I happened quite by chance the other day to look at the winners of the Eugene Smith Award and noticed that one of the runners up had made a set on a story that I wrote and photographed for the Independent Magazine more than a dozen years ago (the article’s here). It firstly made me feel a little ancient but also made me think about the crisis in photography that we now find ourselves in. I’d recently read a comment by Christopher Anderson on the Conscientious blog that made complete sense to me. Anderson, who has been sharply criticised for his thoughts, has bemoaned the state of the industry and – shock, horror – has decided that he no longer wants to be known as a ‘photojournalist’ (whatever that is). What he said was this:

“…The death of journalism is bad for society, but we’ll be better off with less photojournalism. I won’t miss the self-important, self-congratulatory, hypocritical part of photojournalism at all. The industry has been a fraud for some time. We created an industry where photography is like big-game hunting. We created an industry of contests that reinforce a hyper-dramatic view of the world. Hyperbole is what makes the double spread (sells) and is also the picture that wins the contest.”

I am certainly not criticising anyone who enters competitions, nor am I making any statement about the specific Virgins story, but whether we like it or not it’s clear that we are, and for some time have been in a mess. I remember Neil Burgess several years ago bravely saying that it was now impossible to fairly judge the World Press Photo as there were just so many entries and it was clear that people were shooting certain types of stories that were dramatic and would stand a greater chance of winning. Indeed a few years ago, if you shot Chinese child gymnasts being stretched in training you were almost certainly going to win something…

When I started, I knew nothing about competitions, awards and such like. I just wanted to work, make pictures and have magazines run my stories. The world has changed significantly form what seems those simpler times (although cvertainly not some mystical Golden Age) and winning things is now part of your ‘brand’, something to put on your website and blog and advertise yourself with. Shocking really when you think of much of the subject matter. But this is increasingly an industry running scared and my little rant is going to make no difference – especially to photographers that would sell their grandmother (or a few starving people in the Developing World) to work (for hire, for free, for a bad contract, just to see their work in print) and screw everyone else.

Anyway, have a look at the Eugene Smith stuff, there’s some interesting pictures. I’m going for a lie-down as my blood pressure’s up.

Here are some images from my Avowed Virgins story…

Albania - Lepurush Village - Selman Brahim has been living as a man for 40 years after the family's eldest son died. In the Albanian tradition of the Avowed Virgin ('Virgjineshe' or 'Sworn Virgins'), authorised by the Kanun of Lek (an ancient system of laws) she/he now leads the family as a man.

Albania - Lepurush Village - Selman Brahim has been living as a man for 40 years after the family's eldest son died. In the Albanian tradition of the Avowed Virgin ('Virgjineshe' or 'Sworn Virgins'), authorised by the Kanun of Lek (an ancient system of laws) she/he now leads the family as a man.

Albania - Thethi - The 'Accursed Mountains of Northern Albania. The harsh and unforgiving landscape of hills is renown for outlaws and bandits and is mentioned by the explorer Edith Durham in her seminal work "High Albania" (1909). The land is still governed by the ancient Kanun of Lek and blood feuds are still common.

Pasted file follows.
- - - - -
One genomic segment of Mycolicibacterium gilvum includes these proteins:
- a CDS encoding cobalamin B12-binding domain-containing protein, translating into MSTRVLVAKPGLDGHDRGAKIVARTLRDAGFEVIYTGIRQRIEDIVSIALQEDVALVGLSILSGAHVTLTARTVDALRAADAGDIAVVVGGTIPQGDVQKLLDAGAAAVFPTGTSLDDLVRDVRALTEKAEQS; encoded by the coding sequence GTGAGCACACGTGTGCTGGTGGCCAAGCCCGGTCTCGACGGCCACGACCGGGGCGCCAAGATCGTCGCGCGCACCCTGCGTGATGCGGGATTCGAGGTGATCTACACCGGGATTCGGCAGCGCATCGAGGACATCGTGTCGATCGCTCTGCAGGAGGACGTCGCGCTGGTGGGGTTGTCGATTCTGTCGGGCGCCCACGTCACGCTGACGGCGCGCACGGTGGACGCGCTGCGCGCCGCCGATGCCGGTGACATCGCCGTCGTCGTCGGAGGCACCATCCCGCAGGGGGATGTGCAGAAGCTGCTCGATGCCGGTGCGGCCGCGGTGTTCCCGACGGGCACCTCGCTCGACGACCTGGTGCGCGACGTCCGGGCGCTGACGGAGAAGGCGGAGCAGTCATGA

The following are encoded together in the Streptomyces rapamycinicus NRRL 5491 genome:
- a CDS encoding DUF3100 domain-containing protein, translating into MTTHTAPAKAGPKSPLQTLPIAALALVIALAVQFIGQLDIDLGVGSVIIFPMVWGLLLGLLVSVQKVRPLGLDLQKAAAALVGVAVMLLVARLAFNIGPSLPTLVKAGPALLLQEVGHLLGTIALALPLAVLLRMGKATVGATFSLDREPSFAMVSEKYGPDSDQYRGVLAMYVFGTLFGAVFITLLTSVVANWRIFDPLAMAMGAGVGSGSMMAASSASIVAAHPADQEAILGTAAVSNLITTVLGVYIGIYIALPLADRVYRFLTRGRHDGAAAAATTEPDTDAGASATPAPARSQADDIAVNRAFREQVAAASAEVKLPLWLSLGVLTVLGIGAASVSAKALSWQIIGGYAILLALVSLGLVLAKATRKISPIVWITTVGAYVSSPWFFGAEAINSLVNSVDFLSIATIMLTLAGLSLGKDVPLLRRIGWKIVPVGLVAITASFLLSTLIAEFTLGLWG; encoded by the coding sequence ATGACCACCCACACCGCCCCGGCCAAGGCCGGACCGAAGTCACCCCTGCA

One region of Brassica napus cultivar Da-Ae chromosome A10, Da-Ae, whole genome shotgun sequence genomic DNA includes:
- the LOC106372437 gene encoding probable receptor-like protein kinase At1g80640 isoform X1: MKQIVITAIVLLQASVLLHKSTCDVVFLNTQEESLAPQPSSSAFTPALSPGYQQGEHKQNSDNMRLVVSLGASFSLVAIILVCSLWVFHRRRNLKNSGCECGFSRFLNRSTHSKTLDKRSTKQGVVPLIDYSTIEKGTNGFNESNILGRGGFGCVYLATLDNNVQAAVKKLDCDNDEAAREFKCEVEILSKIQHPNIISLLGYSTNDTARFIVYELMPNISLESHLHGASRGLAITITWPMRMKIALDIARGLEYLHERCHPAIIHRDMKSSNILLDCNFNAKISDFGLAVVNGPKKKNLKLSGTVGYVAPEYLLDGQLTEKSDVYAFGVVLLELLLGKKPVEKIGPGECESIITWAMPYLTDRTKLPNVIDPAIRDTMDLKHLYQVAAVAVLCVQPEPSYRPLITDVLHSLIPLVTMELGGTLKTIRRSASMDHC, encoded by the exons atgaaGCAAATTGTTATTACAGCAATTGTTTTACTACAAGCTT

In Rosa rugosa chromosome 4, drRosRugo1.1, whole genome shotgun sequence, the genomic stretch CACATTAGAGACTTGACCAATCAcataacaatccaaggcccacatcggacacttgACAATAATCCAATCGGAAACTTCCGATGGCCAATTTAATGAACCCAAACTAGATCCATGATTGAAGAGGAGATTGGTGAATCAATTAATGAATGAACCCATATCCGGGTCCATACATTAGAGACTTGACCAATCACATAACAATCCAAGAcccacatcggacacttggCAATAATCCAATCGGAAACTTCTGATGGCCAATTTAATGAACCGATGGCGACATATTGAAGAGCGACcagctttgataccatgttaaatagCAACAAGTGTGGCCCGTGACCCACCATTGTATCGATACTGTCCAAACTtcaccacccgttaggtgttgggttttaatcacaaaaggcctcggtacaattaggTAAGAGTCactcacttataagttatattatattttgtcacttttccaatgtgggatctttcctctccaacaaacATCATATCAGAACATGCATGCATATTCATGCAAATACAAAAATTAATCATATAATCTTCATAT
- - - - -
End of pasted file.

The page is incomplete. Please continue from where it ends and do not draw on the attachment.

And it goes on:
Albania - Thethi - The 'Accursed Mountains of Northern Albania. The harsh and unforgiving landscape of hills is renown for outlaws and bandits and is mentioned by the explorer Edith Durham in her seminal work "High Albania" (1909). The land is still governed by the ancient Kanun of Lek and blood feuds are still common.

Albania - Thethi - Pashke Sokol Ndocaj sits with the men and a female neighbour in their village. Since the death of her father and brothers, Pashke has lived as a man in the ancient traditions of Avowed Virgins of Albania, where women 'become' men to head the family and renounce their former sex

Albania - Thethi - Pashke Sokol Ndocaj sits with the men and a female neighbour in their village. Since the death of her father and brothers, Pashke has lived as a man in the ancient traditions of Avowed Virgins of Albania, where women 'become' men to head the family and renounce their former sex

Albania - Thethi - Pashke Sokol Ndocaj with a  neighbours child. Since the death of her father and brothers, Pashke has lived as a man in the ancient traditions of Avowed Virgins of Albania, where women 'become' men to head the family and renounce their former sex

Albania - Thethi - Pashke Sokol Ndocaj with a neighbours child. Since the death of her father and brothers, Pashke has lived as a man in the ancient traditions of Avowed Virgins of Albania, where women 'become' men to head the family and renounce their former sexAlbania - Lepurush Village - Selman Brahim has been living as a man for 40 years after the family's eldest son died. In the Albanian tradition of the Avowed Virgin ('Virgjineshe' or 'Sworn Virgins'), authorised by the Kanun of Lek (an ancient system of laws) she/he now leads the family as a man. She/he is seen here with her sister's grandchild and a picture of him/her as a younger person

Albania - Lepurush Village - Selman Brahim has been living as a man for 40 years after the family's eldest son died. In the Albanian tradition of the Avowed Virgin ('Virgjineshe' or 'Sworn Virgins'), authorised by the Kanun of Lek (an ancient system of laws) she/he now leads the family as a man. She/he is seen here with her sister's grandchild and a picture of him/her as a younger person

Albania - Lepurush Village - Selman Brahim has been living as a man for 40 years after the family's eldest son died. In the Albanian tradition of the Avowed Virgin ('Virgjineshe' or 'Sworn Virgins'), authorised by the Kanun of Lek (an ancient system of laws) she/he now leads the family as a man. She/he is seen here with her sister's grandchild and a picture of him/her as a younger person